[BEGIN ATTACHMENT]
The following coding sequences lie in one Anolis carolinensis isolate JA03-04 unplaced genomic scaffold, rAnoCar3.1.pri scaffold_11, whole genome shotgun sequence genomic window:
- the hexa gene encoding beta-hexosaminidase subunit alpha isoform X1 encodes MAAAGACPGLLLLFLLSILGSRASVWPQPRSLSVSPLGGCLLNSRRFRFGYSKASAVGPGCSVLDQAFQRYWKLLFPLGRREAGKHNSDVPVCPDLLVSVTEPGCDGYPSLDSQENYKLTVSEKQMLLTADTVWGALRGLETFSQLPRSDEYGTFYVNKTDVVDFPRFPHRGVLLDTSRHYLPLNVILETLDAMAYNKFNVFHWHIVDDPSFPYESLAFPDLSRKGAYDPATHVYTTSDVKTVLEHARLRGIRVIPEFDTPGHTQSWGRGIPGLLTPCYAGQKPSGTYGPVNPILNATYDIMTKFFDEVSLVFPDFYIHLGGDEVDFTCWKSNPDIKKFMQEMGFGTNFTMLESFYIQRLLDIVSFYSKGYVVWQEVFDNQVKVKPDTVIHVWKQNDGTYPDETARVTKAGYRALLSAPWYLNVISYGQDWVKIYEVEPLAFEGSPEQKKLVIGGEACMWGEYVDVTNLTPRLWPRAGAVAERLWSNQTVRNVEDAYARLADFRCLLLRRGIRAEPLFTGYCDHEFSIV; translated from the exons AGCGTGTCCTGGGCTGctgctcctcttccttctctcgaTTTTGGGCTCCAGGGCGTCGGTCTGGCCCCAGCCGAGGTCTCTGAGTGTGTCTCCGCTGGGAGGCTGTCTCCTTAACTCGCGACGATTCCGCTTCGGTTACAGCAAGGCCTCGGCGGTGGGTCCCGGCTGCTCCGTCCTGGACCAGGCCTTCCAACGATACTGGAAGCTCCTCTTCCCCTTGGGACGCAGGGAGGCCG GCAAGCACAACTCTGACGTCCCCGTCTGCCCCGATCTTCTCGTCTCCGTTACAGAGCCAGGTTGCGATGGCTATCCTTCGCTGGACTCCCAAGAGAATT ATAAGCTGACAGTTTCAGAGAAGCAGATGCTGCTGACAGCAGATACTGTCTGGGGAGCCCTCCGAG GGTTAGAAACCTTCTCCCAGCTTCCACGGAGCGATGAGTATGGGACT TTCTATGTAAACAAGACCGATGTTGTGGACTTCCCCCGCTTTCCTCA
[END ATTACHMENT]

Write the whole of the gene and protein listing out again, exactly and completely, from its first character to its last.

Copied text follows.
The following coding sequences lie in one Anolis carolinensis isolate JA03-04 unplaced genomic scaffold, rAnoCar3.1.pri scaffold_11, whole genome shotgun sequence genomic window:
- the hexa gene encoding beta-hexosaminidase subunit alpha isoform X1 encodes MAAAGACPGLLLLFLLSILGSRASVWPQPRSLSVSPLGGCLLNSRRFRFGYSKASAVGPGCSVLDQAFQRYWKLLFPLGRREAGKHNSDVPVCPDLLVSVTEPGCDGYPSLDSQENYKLTVSEKQMLLTADTVWGALRGLETFSQLPRSDEYGTFYVNKTDVVDFPRFPHRGVLLDTSRHYLPLNVILETLDAMAYNKFNVFHWHIVDDPSFPYESLAFPDLSRKGAYDPATHVYTTSDVKTVLEHARLRGIRVIPEFDTPGHTQSWGRGIPGLLTPCYAGQKPSGTYGPVNPILNATYDIMTKFFDEVSLVFPDFYIHLGGDEVDFTCWKSNPDIKKFMQEMGFGTNFTMLESFYIQRLLDIVSFYSKGYVVWQEVFDNQVKVKPDTVIHVWKQNDGTYPDETARVTKAGYRALLSAPWYLNVISYGQDWVKIYEVEPLAFEGSPEQKKLVIGGEACMWGEYVDVTNLTPRLWPRAGAVAERLWSNQTVRNVEDAYARLADFRCLLLRRGIRAEPLFTGYCDHEFSIV; translated from the exons AGCGTGTCCTGGGCTGctgctcctcttccttctctcgaTTTTGGGCTCCAGGGCGTCGGTCTGGCCCCAGCCGAGGTCTCTGAGTGTGTCTCCGCTGGGAGGCTGTCTCCTTAACTCGCGACGATTCCGCTTCGGTTACAGCAAGGCCTCGGCGGTGGGTCCCGGCTGCTCCGTCCTGGACCAGGCCTTCCAACGATACTGGAAGCTCCTCTTCCCCTTGGGACGCAGGGAGGCCG GCAAGCACAACTCTGACGTCCCCGTCTGCCCCGATCTTCTCGTCTCCGTTACAGAGCCAGGTTGCGATGGCTATCCTTCGCTGGACTCCCAAGAGAATT ATAAGCTGACAGTTTCAGAGAAGCAGATGCTGCTGACAGCAGATACTGTCTGGGGAGCCCTCCGAG GGTTAGAAACCTTCTCCCAGCTTCCACGGAGCGATGAGTATGGGACT TTCTATGTAAACAAGACCGATGTTGTGGACTTCCCCCGCTTTCCTCA